The ECDC has released a pair of technical reports today on the public health management of Healthcare workers returning from Ebola-affected nations, and on anyone who might have been exposed to Ebola while in the EU. We’ve seen similar guidance issued by the CDC, PHAC, Public Health England, and other government agencies – and while similar in many ways – each approaches the topic a bit differently.
A few excerpts follow, but download both PDFs to read them in their entirety. First stop is a 7-page report called:
7 November 2014
All healthcare workers (HCW) returning from affected areas should be provided with information upon their return. In addition they should undergo an individual exposure assessment as early as possible upon returning. Additional measures can be considered on the basis of the results of the exposure assessment, using the guidance in the table below.
The second document is an update to one we examined on October 23rd (see ECDC: Management Of Contacts Of Ebola Virus Disease Cases In The EU) that seeks to quantify the difference between `low risk’ and `high risk’ Ebola exposure, and to set a path on how to deal with both.
7 November 2014
Definition of contact persons
A contact person of an EVD case is a person not currently presenting symptoms, who has or may have been in contact with an EVD case, bodily fluids from a case, or a soiled environment. The associated risk of infection depends on the level of exposure which will, in turn, determine the type of monitoring.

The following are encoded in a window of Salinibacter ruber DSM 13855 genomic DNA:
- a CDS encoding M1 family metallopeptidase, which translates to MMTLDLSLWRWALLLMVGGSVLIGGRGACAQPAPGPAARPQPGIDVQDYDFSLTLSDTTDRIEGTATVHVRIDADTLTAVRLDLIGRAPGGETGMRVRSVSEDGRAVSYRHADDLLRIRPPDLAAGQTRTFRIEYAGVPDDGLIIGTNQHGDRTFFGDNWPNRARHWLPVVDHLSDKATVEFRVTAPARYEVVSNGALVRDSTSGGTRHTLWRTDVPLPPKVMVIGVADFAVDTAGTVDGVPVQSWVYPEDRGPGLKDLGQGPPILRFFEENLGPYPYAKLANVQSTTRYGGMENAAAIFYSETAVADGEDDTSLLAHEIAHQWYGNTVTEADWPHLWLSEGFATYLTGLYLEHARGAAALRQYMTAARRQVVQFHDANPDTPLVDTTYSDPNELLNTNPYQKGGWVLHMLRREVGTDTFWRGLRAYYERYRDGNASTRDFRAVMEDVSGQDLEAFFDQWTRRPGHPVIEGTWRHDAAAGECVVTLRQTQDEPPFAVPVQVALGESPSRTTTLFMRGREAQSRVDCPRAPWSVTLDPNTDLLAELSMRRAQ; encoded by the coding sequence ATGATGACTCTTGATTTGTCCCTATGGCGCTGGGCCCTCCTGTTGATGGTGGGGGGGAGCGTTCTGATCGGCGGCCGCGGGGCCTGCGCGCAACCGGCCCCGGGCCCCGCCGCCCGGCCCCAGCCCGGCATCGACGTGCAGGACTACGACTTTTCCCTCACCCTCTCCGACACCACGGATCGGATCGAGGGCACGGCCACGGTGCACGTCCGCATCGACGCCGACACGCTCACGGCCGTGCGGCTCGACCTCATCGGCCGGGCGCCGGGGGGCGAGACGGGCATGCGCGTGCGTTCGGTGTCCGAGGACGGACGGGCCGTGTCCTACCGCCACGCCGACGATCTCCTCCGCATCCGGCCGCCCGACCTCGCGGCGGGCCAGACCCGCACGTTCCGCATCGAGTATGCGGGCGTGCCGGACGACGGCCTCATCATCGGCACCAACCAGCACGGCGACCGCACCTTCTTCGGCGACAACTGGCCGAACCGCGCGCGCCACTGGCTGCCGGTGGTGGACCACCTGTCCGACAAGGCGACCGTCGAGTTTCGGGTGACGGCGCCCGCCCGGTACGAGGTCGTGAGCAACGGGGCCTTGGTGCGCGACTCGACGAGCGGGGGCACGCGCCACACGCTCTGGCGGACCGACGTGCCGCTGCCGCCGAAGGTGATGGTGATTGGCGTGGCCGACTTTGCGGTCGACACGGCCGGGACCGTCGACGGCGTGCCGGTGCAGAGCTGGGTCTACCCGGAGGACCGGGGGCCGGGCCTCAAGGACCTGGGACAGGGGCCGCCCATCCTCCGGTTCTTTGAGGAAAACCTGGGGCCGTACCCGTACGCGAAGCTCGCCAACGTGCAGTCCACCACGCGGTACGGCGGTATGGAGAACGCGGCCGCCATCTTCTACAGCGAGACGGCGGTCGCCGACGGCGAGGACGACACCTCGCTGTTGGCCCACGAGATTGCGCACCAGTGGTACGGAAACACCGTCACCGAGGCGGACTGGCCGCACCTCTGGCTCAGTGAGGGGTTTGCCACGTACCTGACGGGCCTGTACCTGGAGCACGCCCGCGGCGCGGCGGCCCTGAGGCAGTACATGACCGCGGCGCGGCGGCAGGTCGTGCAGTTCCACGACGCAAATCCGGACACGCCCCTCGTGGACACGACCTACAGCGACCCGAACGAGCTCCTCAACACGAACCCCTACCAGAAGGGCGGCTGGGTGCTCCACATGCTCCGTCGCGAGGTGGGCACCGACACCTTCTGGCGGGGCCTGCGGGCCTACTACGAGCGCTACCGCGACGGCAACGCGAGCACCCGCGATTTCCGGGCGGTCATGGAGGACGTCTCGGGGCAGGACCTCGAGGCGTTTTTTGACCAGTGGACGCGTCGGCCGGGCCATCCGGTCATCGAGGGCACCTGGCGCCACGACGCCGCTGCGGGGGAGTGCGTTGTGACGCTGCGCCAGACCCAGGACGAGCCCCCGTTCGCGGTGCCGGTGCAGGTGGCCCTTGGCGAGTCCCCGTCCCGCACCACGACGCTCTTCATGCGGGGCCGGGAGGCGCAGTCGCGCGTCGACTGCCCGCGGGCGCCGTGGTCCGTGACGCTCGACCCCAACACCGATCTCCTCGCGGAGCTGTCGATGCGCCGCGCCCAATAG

1. Definition of contact persons with low-risk exposure:
Casual or physical contact with a feverish but ambulant and self-caring EVD case (e.g. sharing a seating
area or public transportation, including airplane transport; receptionist tasks; etc.)
Close, face-to-face or physical contact with a case (not coughing or vomiting)
Household, classroom or office contact.
2. Definition of contact persons with high-risk exposure2:
- Close face-to-face contact (e.g. within one metre) without appropriate personal protective equipment (including eye protection) with a probable or confirmed case who is coughing, vomiting, bleeding, or has diarrhoea.
- Direct contact with bodily fluids or any materials soiled by bodily fluids from a probable or confirmed case.
- Percutaneous injury (e.g. with a needle) or mucosal exposure to bodily fluids, tissues or laboratory
specimens of a probable or confirmed case.
- Participation in funeral rites having direct contact with human remains (including bodily fluids) of a case in or from an area experiencing community transmission without appropriate personal protective equipment.
- Having had unprotected sexual contact with a case within three months of the case recovering from EVD.
- Having had direct contact with bushmeat, bats or primates, living or dead, from affected areas.
• Contact with low-risk exposure:
− Self-monitoring for EVD symptoms, including fever of any grade, for 21 days after last exposure. Public
health authorities may do more, depending on the specific situation.
• Contact with high-risk exposure:
− Active monitoring for EVD symptoms, including fever of any grade, for 21 days after last exposure by public
− No travel abroad;
− Remaining reachable for active monitoring;
− Restriction of contacts (voluntary self-quarantine or imposed) to be considered in the event of very high-risk
Contact persons should immediately self-isolate and contact health services in the event of any symptom appearing within 21 days. If no symptoms appear within 21 days of last exposure the contact person is no longer considered to be at risk of developing EVD.